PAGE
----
"By being exposed to business and industry during their studies, students can expect to graduate career-ready with highly sought-after knowledge, skills and experience."
Professor Deborah Terry was appointed Curtin University’s Vice-Chancellor in February 2014 and is a Fellow and the immediate past President of the Academy of Social Sciences in Australia (ASSA), as well as Deputy Chair of the Board of Universities Australia.
She is also a member of the Australian Research Council Advisory Council, Committee for Perth Board, St Hilda’s Anglican School Council, Australia and New Zealand School of Government Board and Australia's Academic and Research Network Board, and a past Chair of the Australian Council of Learned Academies and the Australian Research Council's College of Experts in the Social, Behavioural and Economic Sciences.
Professor Terry completed her PhD in Social Psychology at the Australian National University in Canberra. She had a distinguished career at the University of Queensland, initially as an internationally recognised scholar in psychology, before progressing through a number of senior leadership roles, including Senior Deputy Vice-Chancellor.
She was made an Officer in the General Division of the Order of Australia (AO), the country’s highest honours system for achievement and service, in June 2015 for distinguished service to education in the tertiary sector.
"If you’re a business leader and … you’re not tapping into the science and research capacity in our research ecosystem, you’re going to miss out"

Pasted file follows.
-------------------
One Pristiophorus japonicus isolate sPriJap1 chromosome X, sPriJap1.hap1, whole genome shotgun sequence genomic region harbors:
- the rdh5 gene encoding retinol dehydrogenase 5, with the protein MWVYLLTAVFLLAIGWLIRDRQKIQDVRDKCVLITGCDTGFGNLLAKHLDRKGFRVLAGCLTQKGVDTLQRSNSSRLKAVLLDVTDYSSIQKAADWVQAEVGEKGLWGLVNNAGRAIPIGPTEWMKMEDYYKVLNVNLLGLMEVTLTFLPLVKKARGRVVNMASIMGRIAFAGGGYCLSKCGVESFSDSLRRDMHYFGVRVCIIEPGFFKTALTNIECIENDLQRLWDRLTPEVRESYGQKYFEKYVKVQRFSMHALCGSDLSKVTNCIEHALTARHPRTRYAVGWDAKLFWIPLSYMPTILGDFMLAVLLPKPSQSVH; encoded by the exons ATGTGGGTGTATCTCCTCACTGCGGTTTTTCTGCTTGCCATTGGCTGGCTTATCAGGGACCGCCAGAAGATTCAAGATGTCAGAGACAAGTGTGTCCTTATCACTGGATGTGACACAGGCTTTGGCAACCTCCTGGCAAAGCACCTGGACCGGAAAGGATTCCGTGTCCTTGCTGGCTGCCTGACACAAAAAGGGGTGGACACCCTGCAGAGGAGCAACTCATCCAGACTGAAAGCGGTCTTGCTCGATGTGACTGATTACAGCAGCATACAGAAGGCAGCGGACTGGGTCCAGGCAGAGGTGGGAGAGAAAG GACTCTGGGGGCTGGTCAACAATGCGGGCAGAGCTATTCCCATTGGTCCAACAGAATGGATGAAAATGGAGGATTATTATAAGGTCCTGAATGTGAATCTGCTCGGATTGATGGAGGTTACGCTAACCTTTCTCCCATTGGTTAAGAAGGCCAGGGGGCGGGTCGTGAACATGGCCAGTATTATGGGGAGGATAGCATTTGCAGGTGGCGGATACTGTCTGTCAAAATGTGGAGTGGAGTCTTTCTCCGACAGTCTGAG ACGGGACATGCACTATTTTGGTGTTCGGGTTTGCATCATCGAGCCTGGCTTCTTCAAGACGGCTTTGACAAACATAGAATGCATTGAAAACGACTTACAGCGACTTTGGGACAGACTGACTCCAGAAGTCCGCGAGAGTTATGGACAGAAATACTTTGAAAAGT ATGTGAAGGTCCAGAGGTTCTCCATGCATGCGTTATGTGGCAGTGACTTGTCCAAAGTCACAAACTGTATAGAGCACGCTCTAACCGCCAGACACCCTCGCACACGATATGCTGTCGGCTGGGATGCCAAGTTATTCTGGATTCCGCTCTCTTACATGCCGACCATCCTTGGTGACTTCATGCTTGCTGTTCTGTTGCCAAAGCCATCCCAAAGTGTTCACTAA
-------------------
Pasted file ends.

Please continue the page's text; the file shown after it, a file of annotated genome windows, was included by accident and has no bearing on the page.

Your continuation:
As Vice President of Cisco Australia and New Zealand, Ken sets out a clear roadmap for customers and partners to take advantage of market transitions, such as the Internet of Everything and cloud, increase productivity and create competitive advantage through the innovative use of technology.
On joining Cisco in 2004 Ken led the company’s public sector engagement with Australia’s federal, state and territory governments, defence, education and healthcare. This role was then expanded to include growth and development in the private sector.
Ken is committed to working with the higher education sector to enhance Australia’s role in the knowledge economy. He has also held a leadership position within Cisco’s primary education initiative, the Cisco Networking Academy, where he manages the team responsible for the delivery of an ICT training program that helps to improve the career and education opportunities for over 20,000 Australians and New Zealanders annually.
Ken holds a Bachelor of Electrical Engineering (Communication & Electronics) from the University of Queensland.
"Building strong and sustainable links with business is an essential component of a university's strategy, a 'value bridge' not only to industry and commerce but to all of Australian society."
Professor Jacobs came to Australia from the UK, where he had a distinguished career as a leading researcher in the area of women’s health and cancer and in university leadership. Immediately prior to joining UNSW he was Vice President and Dean at the University of Manchester and Director of the Manchester Academic Health Science Centre, a partnership linking the University with six healthcare organisations involving over 36,000 staff. He was previously at University College London, where he created and led the Institute for Women’s Health, was Research Director of UCL Partners and Dean of the Faculty of Biomedical Sciences.